A holistic approach to ministry has been the hallmark of the Adventist Church since its very beginning. Human beings are complex creations of God. In order to minister to human need effectively, we must consider the whole person — mind, body and spirit. Adventist Health takes a great deal of pride in our Seventh-day Adventist heritage. For more than 150 years this whole-person approach has guided our growth and has been the staple of our mission to "Share God's Love."
Ellen White said, "We have an individual accountability to God, an individual work which no one else can do for us. It is to make the world better …" (My Life Today, p. 212). While each of us must be convicted of this responsibility individually, it is through collaboration that the world is truly changed. As a church, we have been very effective at combining individual passion and collective effort by developing ministries that focus on the whole person: education (mind), health care (body) and the local church (spirit).
Through the years, however, as these viably relevant ministries have grown in individual complexity, a new challenge has emerged — how to work effectively together. Meeting this challenge has never been more important. More than any other time in history, our communities and the world are hungering for our message of wholeness. It takes creativity, innovation and the realization that we are more effective together than apart. We are all working to achieve the same goal: reveal the love of Jesus, our source of salvation.
Partnering With Students at Walla Walla General Hospital
Andrew Abbott, a Walla Walla University senior, interned last summer at Walla Walla General Hospital's chaplaincy department, headed by Mario DeLise, the hospital's spiritual care director. According to DeLise, the spiritual care internship is a chance for students interested in ministry to get hands-on experience in the hospital.
"It’s a chance for students to understand and get the feel for hospital visits and working with people of different faiths," says DeLise. "It provides great experience and helps the student know whether [he or she] would like to pursue chaplaincy in the future."
The year-long or summer-long internship (depending on which track the student chooses) is comprised of mostly patient visits and one-on-one coaching sessions with DeLise to improve listening and communication skills.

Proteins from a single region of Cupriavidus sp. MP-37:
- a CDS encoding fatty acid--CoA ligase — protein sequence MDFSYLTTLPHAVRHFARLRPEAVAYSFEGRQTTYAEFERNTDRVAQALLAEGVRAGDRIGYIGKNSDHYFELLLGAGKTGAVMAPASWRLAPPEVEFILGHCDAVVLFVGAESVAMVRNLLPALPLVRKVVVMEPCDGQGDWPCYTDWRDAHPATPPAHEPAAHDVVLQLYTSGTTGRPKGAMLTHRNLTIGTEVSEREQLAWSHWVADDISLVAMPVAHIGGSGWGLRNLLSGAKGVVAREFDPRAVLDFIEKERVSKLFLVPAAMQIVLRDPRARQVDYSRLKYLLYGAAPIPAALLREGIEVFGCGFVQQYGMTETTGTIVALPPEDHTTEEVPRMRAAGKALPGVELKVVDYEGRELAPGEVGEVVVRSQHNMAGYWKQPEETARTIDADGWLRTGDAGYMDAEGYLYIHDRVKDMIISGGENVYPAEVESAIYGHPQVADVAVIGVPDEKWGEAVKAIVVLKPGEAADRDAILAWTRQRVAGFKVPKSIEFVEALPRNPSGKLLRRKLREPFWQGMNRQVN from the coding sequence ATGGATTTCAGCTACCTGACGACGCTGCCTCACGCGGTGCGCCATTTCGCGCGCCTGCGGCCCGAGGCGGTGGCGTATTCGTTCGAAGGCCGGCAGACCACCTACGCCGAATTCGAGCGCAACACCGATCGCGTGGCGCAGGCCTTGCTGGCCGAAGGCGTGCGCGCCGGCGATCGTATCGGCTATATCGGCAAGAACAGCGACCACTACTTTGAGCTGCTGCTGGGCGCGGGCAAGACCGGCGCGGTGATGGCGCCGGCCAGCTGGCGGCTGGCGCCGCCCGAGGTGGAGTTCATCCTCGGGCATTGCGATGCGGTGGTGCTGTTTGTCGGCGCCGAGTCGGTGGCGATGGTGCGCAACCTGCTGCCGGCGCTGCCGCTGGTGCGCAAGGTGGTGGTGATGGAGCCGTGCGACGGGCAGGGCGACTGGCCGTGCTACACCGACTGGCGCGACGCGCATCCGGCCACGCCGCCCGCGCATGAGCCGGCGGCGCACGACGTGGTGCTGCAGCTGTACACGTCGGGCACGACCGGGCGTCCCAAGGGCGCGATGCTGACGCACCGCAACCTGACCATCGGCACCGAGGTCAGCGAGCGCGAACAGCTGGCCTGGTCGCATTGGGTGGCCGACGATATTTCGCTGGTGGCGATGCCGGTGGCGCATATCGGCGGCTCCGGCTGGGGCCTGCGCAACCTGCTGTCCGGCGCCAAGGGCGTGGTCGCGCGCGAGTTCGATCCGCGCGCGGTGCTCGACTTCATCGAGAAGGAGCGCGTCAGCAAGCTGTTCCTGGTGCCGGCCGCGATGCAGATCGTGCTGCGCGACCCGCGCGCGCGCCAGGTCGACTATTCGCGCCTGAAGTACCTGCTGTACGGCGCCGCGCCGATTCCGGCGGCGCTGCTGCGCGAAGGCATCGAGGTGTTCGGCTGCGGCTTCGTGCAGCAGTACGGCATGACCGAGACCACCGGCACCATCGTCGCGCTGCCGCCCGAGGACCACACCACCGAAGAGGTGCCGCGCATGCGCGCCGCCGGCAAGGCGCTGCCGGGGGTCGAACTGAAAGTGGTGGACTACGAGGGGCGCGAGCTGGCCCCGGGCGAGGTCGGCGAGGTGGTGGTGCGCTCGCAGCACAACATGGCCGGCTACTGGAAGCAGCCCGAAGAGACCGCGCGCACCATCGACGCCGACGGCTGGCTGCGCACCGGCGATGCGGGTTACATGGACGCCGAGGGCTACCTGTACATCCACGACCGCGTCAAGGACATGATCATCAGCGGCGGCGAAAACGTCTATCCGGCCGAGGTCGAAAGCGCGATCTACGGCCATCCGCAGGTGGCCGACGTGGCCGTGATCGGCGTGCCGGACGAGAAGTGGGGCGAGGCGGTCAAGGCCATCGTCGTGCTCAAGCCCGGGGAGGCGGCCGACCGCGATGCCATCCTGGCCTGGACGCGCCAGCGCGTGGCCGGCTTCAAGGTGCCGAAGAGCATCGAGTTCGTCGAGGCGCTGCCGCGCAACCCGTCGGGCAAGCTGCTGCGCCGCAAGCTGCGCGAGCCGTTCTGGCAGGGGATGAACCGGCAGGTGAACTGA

"I decided to apply for the internship because I wanted specific mentoring in the area of visitation and counseling," explains Abbott. "These two areas of ministry draw upon many different skills including reflective listening, supportive presence and effectively intervening when the patient's emotional and spiritual situation calls for it. All of these abilities came into play during the internship, and I felt myself gaining a greater depth, focus and proficiency as a minister-in-training."
The internship brings together two Adventist organizations in the Walla Walla, Wash., area to provide meaningful experience for the student and a spiritual outlet for the patient. Often patients are going through a very difficult time, and a caring individual willing to listen can change their entire outlook. As for the student, whether he or she chooses to become a chaplain or a pastor, the visits provide experience in an essential area of ministry.
"Listening attentively and carefully following the conversation, catching a glimpse of the patient's view of the world, can take focus and discipline," says Abbott. "But it is a very rewarding experience that not only lends spiritual support to the patient, but also helps the chaplain grow spiritually as well."
Congregations Come Together to Offer Relief
Faith in Action (FIA) is a volunteer program serving the chronically ill, disabled and elderly in Oregon's Tillamook County through Adventist Health's Tillamook County General Hospital. But FIA wouldn't be possible without the 18 local churches that support it. Many faiths are represented, including Seventh-day Adventist, Nazarene and Catholic, but all come together for the same worthy cause. These churches provide funding, volunteers and use of their buildings, all for the sake of FIA.
"Our volunteers are faith-based people who want to lend a hand," says Mollie Reding, FIA volunteer coordinator. "Whether offering respite care for a caregiver, running errands, offering rides, doing odd jobs or just conducting a friendly visit, these volunteers are making a positive difference in many lives."
WellSpring is a branch of FIA that offers respite care for caregivers who spend most or all of their time caring for a loved one. Through WellSpring, four area churches offer two adult daycares a week, allowing caregivers to get relief, while the receiver of the care engages in outside stimulation through music, games and fellowship. This wonderful service would not be available without the churches that provide the space in their buildings for the daycare.